10:00 a.m. to 12:00 p.m. – I get to work on my task list! We run on a pretty frugal communications budget, so I do a lot of our in-house design and photo editing, plus all of our writing for both the organization and our different programs.

Today I’m working on updating a postcard mailer template for a child care provider training we’re hosting, and then scheduling the follow-up e-reminders from Constant Contact.

At 11:00 am, I go home for lunch: leftover lemon pepper broccoli spaghetti that I made on Sunday evening for lunches for the week. I scan the news and shoot off a few quick personal emails while there.

By 11:30 am, I’m back in the office, proofreading a solicitation letter the development team put together and formatting in some photos into the InDesign template for it.

12:00 p.m. to 2:00 p.m. – As a rural economic development foundation, we make both grants and loans for a 20 county region in southern Minnesota. This means a lot of stories to demonstrate who our clients are to help people understand the various ways we work toward “economic development.”

To capture content for the 30 or so new loan clients we work with every year, I established a Google marketing form that I send to all loan clients when they close. We just had a flurry of new closings, so I sent out the form to the new clients and checked the Google form for new responses, quickly putting together some blog posts to highlight their work and scheduling those social media posts (Facebook, Twitter, and Instagram – I frequently use Canva to create social media graphics).

Early afternoon, I take a 10-minute meditation break (I use the Headspace app, which has been really helpful as a beginner meditator!).

2:00 p.m. to 4:00 p.m. – I check emails again, following up with one of the graphic designers we do work with the finalized marketing schedule and theme for a September conference for entrepreneurs.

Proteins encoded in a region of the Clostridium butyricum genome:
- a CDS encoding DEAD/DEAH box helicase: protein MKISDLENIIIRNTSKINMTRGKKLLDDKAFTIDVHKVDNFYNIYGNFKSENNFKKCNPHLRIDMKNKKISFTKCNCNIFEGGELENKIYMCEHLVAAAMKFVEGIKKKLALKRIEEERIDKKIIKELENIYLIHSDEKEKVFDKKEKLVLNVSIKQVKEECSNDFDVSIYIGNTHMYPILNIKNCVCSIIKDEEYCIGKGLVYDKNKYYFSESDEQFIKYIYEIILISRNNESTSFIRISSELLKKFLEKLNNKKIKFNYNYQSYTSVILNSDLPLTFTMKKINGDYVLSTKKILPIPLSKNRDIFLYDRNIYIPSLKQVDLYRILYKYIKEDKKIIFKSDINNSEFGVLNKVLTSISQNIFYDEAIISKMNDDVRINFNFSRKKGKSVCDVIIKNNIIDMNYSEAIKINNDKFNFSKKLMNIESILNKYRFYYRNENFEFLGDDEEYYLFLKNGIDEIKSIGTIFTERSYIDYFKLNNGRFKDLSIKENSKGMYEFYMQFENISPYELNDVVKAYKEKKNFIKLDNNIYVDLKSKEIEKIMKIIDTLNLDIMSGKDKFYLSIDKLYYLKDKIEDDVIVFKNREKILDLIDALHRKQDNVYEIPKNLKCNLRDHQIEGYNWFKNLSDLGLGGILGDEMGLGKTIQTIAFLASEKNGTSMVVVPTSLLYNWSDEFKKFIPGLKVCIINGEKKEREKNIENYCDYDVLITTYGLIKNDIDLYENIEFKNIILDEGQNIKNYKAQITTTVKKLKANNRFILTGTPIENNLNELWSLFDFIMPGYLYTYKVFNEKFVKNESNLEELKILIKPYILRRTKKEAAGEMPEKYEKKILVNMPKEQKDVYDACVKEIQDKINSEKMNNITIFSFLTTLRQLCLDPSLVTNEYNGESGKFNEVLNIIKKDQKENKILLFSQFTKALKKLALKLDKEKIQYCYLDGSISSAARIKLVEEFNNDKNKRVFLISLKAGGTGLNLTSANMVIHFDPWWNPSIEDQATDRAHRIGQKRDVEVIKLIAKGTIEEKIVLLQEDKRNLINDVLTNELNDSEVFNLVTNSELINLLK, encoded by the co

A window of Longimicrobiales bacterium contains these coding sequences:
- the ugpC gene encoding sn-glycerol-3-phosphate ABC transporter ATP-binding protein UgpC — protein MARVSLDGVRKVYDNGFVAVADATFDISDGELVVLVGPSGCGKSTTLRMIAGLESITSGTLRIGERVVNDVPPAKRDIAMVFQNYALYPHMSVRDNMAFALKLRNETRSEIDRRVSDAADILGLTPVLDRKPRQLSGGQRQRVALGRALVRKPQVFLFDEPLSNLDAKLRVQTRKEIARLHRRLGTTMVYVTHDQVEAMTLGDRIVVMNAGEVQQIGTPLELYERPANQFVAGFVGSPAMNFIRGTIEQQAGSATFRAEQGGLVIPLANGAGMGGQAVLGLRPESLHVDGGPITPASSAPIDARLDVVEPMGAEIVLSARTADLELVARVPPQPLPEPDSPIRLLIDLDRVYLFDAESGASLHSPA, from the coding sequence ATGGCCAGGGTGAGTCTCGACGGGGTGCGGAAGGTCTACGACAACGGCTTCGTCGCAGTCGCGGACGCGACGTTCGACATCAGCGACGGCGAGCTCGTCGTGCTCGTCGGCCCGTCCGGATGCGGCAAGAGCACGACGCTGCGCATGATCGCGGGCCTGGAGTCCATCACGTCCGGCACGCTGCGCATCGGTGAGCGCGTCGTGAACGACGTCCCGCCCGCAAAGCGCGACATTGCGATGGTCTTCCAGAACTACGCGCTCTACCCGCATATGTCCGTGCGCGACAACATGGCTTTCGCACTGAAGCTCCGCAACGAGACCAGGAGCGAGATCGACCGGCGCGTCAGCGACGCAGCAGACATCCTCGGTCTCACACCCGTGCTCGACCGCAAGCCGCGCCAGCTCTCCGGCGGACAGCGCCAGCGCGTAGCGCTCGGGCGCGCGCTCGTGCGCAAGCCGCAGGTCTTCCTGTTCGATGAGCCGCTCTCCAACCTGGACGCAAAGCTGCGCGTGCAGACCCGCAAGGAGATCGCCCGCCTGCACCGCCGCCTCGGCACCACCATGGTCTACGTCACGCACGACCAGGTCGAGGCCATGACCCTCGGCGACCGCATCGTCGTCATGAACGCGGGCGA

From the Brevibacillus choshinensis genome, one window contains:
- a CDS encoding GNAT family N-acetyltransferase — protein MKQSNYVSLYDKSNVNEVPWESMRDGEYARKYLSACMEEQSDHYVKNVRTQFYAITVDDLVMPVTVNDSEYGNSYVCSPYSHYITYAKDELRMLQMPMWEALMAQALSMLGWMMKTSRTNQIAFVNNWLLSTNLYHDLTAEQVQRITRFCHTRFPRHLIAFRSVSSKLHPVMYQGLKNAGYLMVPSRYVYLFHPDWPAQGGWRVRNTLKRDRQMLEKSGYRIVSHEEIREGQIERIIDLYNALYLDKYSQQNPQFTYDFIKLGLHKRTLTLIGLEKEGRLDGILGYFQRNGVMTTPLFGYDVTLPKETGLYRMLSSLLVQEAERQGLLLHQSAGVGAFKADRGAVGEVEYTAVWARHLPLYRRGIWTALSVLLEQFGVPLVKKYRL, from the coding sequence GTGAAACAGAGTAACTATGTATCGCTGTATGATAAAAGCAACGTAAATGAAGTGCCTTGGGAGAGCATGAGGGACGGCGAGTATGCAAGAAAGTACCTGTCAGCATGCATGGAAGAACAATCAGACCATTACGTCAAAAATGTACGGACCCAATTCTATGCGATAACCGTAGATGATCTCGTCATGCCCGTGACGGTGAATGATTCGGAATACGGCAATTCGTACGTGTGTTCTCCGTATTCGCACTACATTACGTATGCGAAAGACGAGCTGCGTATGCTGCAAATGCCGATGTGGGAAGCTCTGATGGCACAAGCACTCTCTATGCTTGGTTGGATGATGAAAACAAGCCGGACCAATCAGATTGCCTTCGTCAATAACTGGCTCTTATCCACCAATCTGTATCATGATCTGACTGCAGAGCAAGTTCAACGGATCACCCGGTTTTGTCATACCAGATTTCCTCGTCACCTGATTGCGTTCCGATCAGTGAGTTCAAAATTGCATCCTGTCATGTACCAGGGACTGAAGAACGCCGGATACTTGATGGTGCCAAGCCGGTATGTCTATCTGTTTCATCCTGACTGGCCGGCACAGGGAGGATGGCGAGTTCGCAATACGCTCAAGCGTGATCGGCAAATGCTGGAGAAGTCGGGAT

I’m also working with a colleague to establish a series of cultural competency trainings for our organization as our rural region continues to diversify rapidly and we make sure our programming is as accessible and equitable as possible, so I stop by her desk to chat about that.

Every other Monday, we have one of our loan clients come in for a half hour yoga session at 3 pm. I help set up our conference room for that and participate. It’s been a great work.

Afterward, I do one last email scan, then head home around 4 pm.

After 4:00 p.m. – I do a quick workout at home (still recovering from knee surgery, so no running yet, just weights), then make dinner around 5 pm.

I try not to do any work from home, except for the one day a week I work offsite. I reserve evenings for reading, typically poetry, classics or a current nonfiction recommendation, or for friend/family time.

I moved back to rural Minnesota from nine years in various cities to be closer to family and in a quieter, slower setting, so if the weather’s nice, I’m on my front porch, either with a book or friend. I try to be in bed by 10 pm.

Thanks for sharing your day, Kallie!

Want to be featured in this series? Tell us what you do in a typical day as a nonprofit communications pro.


Published On: March 20, 2017|Categories: Your Nonprofit Marketing Career Path|